Minimum tax is bad for the global economy – and Bermuda
Bermuda has lived for decades with the spectre of foreign governments shattering the economy with the stroke of a pen.
Changing a few words in a tax code could cause immeasurable harm to international businesses, which has as one of its cornerstones the commitment that companies’ profits will not be taxed. It should be emphasised that this exemption is not the same thing as not taxing companies at all; international companies, especially those with a physical presence, contribute massively to Bermuda Government revenues.
Still. this commitment puts Bermuda at odds with much of the world, where taxes are regularly levied on corporate profits. Bermuda, as a self-governing territory, has the right to decide how it will tax itself and has created a unique tax structure that meets the needs of its people while enabling international companies to base themselves in Bermuda. Indeed, one of the flaws in most of the campaigns from large Western countries is to focus on a single means of taxation when there are many forms of revenue-raising out there.
Equally, many of the businesses that do locate in Bermuda deal with risk and are inherently risky. Reinsurers and investment companies can make enormous profits, but they can also make eye-watering losses — for example, if there is a hurricane of the scale of a Katrina in 2005. If Bermuda was dependent on a tax derived from corporate profits in that scenario, it would face a budgetary catastrophe.
Had Bermuda’s unique structure not existed, it is unlikely the island would have become a major market for re/insurance, where much of the innovation in this industry has taken place while also being the engine of the local economy.
Nonetheless, Bermuda’s tax structure, along with other no or low-tax jurisdictions, is aggravating to those countries who feel that if a global company decides to base itself in a lower-tax jurisdiction, this takes away from their fair share of revenue.
As a result, Bermuda has faced threats from other countries over the years to make changes that would force companies onshore.
There is a risk of panicking every time a threat emerges, as it has now. A calm and measured approach is often better, but Bermuda cannot afford to be complacent. Those who resent the existence of international financial centres have a number of powerful weapons in their arsenals that could shatter the island’s economy.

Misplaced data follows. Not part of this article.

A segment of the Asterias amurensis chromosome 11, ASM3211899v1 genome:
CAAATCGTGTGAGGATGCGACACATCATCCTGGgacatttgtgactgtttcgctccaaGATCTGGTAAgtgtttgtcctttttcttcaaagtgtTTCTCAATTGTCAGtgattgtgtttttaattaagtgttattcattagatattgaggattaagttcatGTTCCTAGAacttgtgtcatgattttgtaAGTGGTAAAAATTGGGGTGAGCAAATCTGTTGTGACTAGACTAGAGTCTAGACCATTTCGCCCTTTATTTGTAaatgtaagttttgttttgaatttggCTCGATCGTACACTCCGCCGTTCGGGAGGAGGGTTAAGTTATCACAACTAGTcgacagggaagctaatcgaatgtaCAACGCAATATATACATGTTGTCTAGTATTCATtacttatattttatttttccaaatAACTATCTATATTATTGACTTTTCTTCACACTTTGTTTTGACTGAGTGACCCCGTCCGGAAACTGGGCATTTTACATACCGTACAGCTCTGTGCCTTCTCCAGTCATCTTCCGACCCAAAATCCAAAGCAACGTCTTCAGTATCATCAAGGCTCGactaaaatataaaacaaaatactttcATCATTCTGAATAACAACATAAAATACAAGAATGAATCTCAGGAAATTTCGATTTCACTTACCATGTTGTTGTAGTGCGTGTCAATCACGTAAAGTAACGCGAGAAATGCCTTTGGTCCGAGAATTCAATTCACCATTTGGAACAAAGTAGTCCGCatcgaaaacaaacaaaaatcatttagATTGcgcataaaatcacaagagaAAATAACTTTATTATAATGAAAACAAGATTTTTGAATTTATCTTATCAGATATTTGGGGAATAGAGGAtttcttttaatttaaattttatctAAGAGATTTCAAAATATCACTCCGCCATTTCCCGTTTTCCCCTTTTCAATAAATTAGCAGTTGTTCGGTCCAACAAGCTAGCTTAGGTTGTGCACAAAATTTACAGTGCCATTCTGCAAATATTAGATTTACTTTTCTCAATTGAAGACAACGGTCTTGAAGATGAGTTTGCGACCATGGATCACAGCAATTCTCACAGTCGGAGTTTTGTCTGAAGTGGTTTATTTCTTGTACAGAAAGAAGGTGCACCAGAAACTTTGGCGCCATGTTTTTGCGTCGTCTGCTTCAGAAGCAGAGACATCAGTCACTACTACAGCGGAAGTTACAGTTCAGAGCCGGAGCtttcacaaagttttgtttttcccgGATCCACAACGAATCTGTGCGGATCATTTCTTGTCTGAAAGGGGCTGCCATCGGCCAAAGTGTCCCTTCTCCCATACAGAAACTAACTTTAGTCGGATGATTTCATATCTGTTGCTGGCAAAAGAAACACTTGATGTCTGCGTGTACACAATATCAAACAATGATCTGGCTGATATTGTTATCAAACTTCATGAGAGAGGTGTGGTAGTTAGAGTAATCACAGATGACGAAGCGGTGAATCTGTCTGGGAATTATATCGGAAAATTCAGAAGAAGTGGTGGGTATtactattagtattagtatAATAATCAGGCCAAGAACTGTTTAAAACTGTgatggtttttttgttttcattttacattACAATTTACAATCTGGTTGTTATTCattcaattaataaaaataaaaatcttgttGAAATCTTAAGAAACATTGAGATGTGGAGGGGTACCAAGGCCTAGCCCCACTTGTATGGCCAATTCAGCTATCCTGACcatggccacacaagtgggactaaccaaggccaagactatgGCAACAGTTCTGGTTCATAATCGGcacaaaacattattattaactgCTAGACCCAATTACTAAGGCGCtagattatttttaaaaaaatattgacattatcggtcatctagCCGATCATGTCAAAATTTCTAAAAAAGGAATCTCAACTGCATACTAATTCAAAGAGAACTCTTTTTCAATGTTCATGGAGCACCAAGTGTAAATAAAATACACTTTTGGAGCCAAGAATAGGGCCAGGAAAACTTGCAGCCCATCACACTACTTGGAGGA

The present threat comes from the Group of Seven — the seven liberal democracies with the largest economies — which declared over the weekend that they will have a 15 per cent minimum tax on corporate profits.
They have also agreed that multinational companies should pay tax where they make their sales rather than where they are based, provided that their profit margin is ten per cent or higher. The tax is aimed primarily at technology companies, although it turns out that Amazon, often accused of paying minimal taxes, would be excluded as few of its sales reach the ten per cent benchmark.
For Bermuda, two questions arise. The first is the effect that a global minimum tax would have on the Island’s international business sector. The second is the probability that such a measure will be enacted.
Forcing all of the world’s nations to adopt a minimum level of corporate tax would mark an irrevocable change in Bermuda’s economy. Some companies would no doubt consider their options, although the reinsurance industry has more reason to stay because Bermuda has a bustling market here for many reasons other than tax. But other companies might well ask if other jurisdictions would better meet their needs. More importantly, at a time when Bermudian-based companies offer a risky world a degree of security through insurance and other financial means, forcing them to consider where they should be located is an unnecessary distraction.